• The file sharing manager 570 allows files stored in the de-duplication based backup system 200 to be shared across computers that may be connected with the de-duplication based backup system 200 over the network. The file sharing manager 570 uses the file-sharing system 220 for sharing files with clients 140. An example of a system for sharing files is a network file system (NFS). A system for sharing files may utilize fiber channel Storage area networks (FC-SAN) or network attached storage (NAS) or combinations and variations thereof. The system for sharing files may be based on small computer system interface (SCSI) protocol, internet small computer system interface (iSCSI) protocol, fiber channel protocols or other similar and related protocols. In some embodiments, the de-duplication based backup system 200 may utilize a logical volume manager. In an embodiment, files are organized in a format emulating a given file system disk layout, such as the file system of WINDOWS operating system called NTFS or the UNIX file system (UFS).
  • The auto-discovery manager 520 allows the de-duplication based backup system 200 to find file systems that need backups for a giver computer system or a set of computer systems. For example, the de-duplication based backup system 200 may be provided with information identifying a computer system, for example, the network address or a machine. The de-duplication based backup system 200 can automatically discover various file systems used by the computer system that may need backup. In some embodiments, the de-duplication based backup system 200 is provided information identifying applications that need backup on the computer system. The de-duplication based backup system 200 can identify all the relevant the files that are used by the identified applications that need backup. For example, the de-duplication based backup system 200 may be requested to perform backups of an email server on a given machine. The auto-discovery manager 520 can identify the files used by the email server to store email related data as well as email server configuration information that needs to be backed up. In an embodiment, the auto-discovery manager 520 can take information identifying a set of computer systems and discover the file systems associated with all the computer systems that need backup. In some embodiments, the auto-discovery manager 520 is provided access to a network to perform discovery of various machines on the network including desktop computers, laptop computers, servers etc. and the file systems on the discovered computers for which backup needs to be performed. In an embodiment, the information discovered by the auto-discovery manager 520 is reviewed by a system administrator to determine the set of file systems that need to be backed up to the backup file system 210.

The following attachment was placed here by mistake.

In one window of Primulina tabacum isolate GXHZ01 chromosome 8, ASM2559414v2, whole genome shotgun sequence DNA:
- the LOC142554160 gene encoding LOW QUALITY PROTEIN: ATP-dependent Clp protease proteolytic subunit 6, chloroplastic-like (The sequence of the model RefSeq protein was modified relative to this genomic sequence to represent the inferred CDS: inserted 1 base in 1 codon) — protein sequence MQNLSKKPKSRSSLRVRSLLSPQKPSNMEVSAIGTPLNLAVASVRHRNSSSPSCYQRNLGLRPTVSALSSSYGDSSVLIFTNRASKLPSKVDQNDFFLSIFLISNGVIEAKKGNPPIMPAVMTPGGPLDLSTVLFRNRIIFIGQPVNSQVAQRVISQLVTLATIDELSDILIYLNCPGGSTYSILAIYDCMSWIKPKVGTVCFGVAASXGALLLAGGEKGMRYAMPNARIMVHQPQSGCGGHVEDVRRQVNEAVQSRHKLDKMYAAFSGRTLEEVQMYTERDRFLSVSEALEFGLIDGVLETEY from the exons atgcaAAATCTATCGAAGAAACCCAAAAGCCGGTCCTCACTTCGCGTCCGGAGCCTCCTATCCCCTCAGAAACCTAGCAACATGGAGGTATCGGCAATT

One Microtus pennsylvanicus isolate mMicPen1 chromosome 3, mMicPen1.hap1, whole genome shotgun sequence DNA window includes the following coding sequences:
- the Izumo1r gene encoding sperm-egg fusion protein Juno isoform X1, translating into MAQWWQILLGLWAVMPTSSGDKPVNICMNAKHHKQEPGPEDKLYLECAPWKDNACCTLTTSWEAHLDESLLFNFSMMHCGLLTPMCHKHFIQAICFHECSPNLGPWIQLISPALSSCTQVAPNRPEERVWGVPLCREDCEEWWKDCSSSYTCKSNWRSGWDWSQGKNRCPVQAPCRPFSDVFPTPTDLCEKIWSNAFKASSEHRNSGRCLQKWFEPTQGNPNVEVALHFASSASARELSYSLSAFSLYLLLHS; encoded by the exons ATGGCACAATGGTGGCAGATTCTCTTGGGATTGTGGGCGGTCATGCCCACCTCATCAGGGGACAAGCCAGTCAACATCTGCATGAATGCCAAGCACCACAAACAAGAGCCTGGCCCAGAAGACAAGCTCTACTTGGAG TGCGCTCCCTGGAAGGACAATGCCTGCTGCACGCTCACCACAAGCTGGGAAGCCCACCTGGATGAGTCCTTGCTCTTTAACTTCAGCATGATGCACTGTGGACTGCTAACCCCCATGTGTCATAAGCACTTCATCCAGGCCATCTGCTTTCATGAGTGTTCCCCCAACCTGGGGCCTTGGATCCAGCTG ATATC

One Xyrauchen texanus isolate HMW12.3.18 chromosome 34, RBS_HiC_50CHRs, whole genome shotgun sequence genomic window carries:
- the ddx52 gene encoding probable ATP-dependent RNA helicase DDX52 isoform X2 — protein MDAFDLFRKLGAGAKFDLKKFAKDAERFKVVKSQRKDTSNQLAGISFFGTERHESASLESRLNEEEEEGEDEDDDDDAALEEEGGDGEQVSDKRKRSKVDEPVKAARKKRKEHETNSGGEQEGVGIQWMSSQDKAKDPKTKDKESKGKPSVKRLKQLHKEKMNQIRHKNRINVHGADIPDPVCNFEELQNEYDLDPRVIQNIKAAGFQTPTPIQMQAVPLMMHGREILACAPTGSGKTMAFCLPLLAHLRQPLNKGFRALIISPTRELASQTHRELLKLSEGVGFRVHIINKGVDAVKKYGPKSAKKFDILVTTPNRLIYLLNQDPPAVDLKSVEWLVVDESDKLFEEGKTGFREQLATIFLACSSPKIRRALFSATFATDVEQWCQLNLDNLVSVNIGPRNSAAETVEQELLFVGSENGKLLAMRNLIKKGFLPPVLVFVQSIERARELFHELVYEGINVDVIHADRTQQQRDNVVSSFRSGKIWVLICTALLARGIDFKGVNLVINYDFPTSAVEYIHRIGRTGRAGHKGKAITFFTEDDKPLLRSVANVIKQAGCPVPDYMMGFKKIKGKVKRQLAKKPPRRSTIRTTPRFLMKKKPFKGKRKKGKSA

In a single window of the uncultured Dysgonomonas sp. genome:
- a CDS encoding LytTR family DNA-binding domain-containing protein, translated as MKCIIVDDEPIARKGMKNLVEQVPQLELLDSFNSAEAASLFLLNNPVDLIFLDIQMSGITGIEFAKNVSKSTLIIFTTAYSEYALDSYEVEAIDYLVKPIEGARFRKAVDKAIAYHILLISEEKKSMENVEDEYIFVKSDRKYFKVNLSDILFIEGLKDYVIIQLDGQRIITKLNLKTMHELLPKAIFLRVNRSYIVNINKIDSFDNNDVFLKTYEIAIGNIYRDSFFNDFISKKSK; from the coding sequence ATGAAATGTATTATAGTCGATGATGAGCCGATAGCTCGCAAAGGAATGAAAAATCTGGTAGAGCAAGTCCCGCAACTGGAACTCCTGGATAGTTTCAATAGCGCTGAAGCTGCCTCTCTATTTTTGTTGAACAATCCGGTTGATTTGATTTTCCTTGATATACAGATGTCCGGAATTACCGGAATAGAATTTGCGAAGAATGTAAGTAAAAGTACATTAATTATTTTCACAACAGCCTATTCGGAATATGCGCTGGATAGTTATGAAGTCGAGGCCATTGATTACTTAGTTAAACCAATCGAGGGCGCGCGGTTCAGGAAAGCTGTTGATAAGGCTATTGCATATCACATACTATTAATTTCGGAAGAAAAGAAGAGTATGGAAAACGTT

• The administration system 540 comprises a user interface 595 that allows a system administrator to perform administrative operations for example, specifying production systems that need to be backed up or client systems 140 that need access to the backup file system 210 in case of data loss. In some embodiments, the user interface 595 allows a system administrator to configure parameters for the auto-discovery manager 520 to perform discovery of file systems 110 for backup. The user interface 595 also allows a system administrator to specify the frequency at which data is copied from the production server 115 for performing backup.